The just concluded direct action in Washington, DC to pressure President Obama to deny permitting of the Keystone XL pipeline – known as Tar Sands Action – is an interesting study. As of writing, 1252 protesters have been arrested over two weeks of civil disobedience in front of the White House. That is a significant and large number of people from many different regions, professions, religions, ethnicities, etc. But to what avail?

To those who follow such things, the issue is rather clear: approving the Keystone XL pipeline through the heart of the US will allow for the rapid and destructive exploitation of Canadian tar sands, perhaps the dirtiest source of potential fossil fuel energy in the world. Compound that with the nearly inevitable environmental and social problems that the physical pipeline is likely to cause – oil spills, water and air pollution, community dislocation – and the whole project adds up to profoundly negative consequences.

Modern industrial society prides itself on efficiency and, indeed, holds efficiency among its highest values. But there is nothing efficient about exploiting these tar sands through a process that requires as much energy to extract as it purports to create, fouls other essential resources such as water and air, and needs to be piped thousands of miles away just to process and make it usable. So even following the mechanistic logic of business and industry, this projects is questionable on many accounts.

Naturally, those who stand to profit from this pipeline present a false choice between economic recovery and environmental protection. Some say we can’t afford to not exploit the Canadian tar sands, given the unstable source of most of our oil. The deeper question, of course, is how can we truly afford to do so given the extremely destructive and inefficient nature of the process and the long-term affects on human health and habitat?

So how has the recent direct action in DC to protest this potential disaster affected political will and public sentiment?

Sadly, during the course of this protest, Obama has actually weakened his environmental record without even addressing the pipeline – by canceling newly proposed smog standards that were set to go into effect soon. Apparently the panic of business and industry overruled concerns about the health of our citizens, as many argued that new environmental regulations were too burdensome during a recession. Take a look at the projected costs though and it’s quite clear that this is a classic case of shifting the economic burden from businesses to individuals in the form of higher health care costs and increased mortality.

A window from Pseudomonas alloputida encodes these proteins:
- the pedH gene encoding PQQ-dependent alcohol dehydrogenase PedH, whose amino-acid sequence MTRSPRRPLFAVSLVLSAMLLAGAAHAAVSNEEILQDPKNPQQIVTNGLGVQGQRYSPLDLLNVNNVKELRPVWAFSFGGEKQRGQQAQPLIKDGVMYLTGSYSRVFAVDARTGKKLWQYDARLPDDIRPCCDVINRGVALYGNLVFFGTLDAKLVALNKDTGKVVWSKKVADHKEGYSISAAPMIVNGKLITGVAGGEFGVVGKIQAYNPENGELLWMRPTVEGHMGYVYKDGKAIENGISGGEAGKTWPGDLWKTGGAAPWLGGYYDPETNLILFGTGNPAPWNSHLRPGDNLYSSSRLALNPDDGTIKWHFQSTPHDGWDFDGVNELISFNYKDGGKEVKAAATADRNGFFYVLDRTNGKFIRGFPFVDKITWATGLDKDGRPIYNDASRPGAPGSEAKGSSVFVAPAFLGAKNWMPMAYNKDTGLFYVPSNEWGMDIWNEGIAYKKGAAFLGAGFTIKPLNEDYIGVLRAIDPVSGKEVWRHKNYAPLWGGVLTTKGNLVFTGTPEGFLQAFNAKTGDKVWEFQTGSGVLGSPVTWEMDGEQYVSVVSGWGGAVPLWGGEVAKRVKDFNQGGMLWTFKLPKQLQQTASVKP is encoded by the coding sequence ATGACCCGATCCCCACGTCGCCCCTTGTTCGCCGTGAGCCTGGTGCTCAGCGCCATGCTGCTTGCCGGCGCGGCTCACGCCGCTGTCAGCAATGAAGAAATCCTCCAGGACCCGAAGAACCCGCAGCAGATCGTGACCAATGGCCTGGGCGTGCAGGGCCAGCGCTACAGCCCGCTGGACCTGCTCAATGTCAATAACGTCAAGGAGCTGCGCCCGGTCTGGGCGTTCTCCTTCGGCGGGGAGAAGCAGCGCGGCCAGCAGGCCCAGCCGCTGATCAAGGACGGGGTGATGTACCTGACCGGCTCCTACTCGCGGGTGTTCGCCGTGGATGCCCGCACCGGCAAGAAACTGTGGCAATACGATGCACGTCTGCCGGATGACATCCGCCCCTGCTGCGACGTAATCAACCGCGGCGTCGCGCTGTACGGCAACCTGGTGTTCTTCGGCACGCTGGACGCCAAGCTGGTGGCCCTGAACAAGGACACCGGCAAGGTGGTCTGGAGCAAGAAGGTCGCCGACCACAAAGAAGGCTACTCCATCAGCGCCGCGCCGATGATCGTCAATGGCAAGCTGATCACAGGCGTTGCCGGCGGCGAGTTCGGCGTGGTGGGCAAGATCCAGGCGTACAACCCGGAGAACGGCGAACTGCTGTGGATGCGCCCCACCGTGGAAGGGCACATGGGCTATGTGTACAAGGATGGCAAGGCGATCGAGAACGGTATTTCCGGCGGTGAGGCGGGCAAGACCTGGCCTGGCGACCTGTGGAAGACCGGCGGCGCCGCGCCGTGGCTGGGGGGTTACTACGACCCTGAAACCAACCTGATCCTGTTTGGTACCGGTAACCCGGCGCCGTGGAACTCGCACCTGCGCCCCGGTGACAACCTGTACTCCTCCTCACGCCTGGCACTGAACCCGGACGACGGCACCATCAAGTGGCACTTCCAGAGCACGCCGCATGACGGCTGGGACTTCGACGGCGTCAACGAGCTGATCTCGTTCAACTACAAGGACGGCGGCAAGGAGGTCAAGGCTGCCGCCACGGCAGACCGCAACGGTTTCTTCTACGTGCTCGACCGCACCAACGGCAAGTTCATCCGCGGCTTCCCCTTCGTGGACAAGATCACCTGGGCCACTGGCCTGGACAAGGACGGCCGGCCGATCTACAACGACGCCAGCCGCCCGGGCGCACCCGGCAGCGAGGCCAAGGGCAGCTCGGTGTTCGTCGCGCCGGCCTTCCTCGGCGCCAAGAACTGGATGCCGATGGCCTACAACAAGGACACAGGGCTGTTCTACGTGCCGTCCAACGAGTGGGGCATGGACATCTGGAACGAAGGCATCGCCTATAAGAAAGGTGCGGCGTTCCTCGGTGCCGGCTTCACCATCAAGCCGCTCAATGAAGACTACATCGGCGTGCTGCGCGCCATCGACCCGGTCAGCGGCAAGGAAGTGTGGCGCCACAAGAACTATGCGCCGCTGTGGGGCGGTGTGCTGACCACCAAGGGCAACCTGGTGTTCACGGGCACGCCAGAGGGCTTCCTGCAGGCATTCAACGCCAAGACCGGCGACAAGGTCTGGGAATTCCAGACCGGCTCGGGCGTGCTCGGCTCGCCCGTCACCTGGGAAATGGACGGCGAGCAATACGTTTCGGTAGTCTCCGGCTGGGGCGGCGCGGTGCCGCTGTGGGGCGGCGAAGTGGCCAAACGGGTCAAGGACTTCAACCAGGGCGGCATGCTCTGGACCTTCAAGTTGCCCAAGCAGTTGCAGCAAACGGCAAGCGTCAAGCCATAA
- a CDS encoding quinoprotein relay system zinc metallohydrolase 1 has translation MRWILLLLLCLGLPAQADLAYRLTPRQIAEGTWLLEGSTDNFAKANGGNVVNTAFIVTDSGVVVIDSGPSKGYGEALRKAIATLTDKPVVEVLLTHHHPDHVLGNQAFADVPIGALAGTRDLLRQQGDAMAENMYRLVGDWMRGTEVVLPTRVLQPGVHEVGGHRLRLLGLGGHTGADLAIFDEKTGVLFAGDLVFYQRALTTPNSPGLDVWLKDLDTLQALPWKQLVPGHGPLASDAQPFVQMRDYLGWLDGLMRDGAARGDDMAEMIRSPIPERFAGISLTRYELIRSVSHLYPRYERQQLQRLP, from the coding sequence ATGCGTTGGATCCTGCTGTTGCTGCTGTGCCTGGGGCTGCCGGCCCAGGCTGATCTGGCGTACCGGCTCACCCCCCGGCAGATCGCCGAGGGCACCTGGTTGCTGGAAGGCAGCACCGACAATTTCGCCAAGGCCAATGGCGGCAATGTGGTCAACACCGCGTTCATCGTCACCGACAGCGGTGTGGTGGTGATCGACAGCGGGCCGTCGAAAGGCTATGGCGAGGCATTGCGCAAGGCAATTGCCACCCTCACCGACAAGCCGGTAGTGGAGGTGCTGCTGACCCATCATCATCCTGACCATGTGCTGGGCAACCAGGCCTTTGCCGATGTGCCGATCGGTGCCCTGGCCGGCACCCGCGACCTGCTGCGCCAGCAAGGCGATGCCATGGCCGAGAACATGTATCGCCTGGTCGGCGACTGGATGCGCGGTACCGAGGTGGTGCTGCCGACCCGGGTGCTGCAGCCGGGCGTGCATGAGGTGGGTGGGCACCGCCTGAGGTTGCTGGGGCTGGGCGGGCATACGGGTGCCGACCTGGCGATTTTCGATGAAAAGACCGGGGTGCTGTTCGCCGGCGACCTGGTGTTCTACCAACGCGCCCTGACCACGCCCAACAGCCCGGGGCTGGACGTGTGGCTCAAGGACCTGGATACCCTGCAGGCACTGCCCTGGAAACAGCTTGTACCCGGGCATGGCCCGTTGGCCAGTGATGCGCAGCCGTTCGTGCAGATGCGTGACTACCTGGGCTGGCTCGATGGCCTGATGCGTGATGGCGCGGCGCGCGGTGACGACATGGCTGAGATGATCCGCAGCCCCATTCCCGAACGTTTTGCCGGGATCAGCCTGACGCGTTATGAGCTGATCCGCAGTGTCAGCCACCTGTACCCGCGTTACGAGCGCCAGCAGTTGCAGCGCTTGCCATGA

But that is not what is being protested, so oh well, right? But how much media attention has the protest even garnered? 1200 people being arrested in front of the White House seems like big news, but not so much in a 24-hour news cycle that needs something new and frightening to panic about every day. Riots and violence in isolated parts of London garnered significantly more headlines and news coverage than peaceful protest of an issue that inevitably affects the entire globe.

I believe the civil disobedience campaign can and will be extremely effective at spreading awareness about this important issue…at least among those who already follow environmental issues. But its potential effectiveness as a political protest lies in the fact that what matters is the response of one man with the power to single-handedly approve or (at least temporarily) scrap the pipeline project – it is beautifully targeted political action.

As founder and protest organizer Bill McKibben said in a recent Washington Post column, “Many of us [protesters] will be wearing [Obama ’08 buttons] while we sit outside his house, in an effort to show that we’re not, exactly, protesting. We’re trying to rekindle some of that passion from [Obama’s] groundbreaking campaign. We’re trying to remind ourselves and the president how good it felt to be full of hope.”

And therein lies the potential unintended consequences of this protest – if Obama fails to listen, he may very well loose the support of a group of highly passionate and often wealthy supporters. Can he – or the country – survive that loss?

DC being my home turf, I truly wish I could be there to participate in this historic action. However I, along with 618,417 others from around the world, are there in spirit. You can be too if you like – click here to sign the petition being delivered to Obama and play a small but essential role in the collective airing of grievances.

Thoughts on this protest or the effectiveness of environmental protests in general? Please share!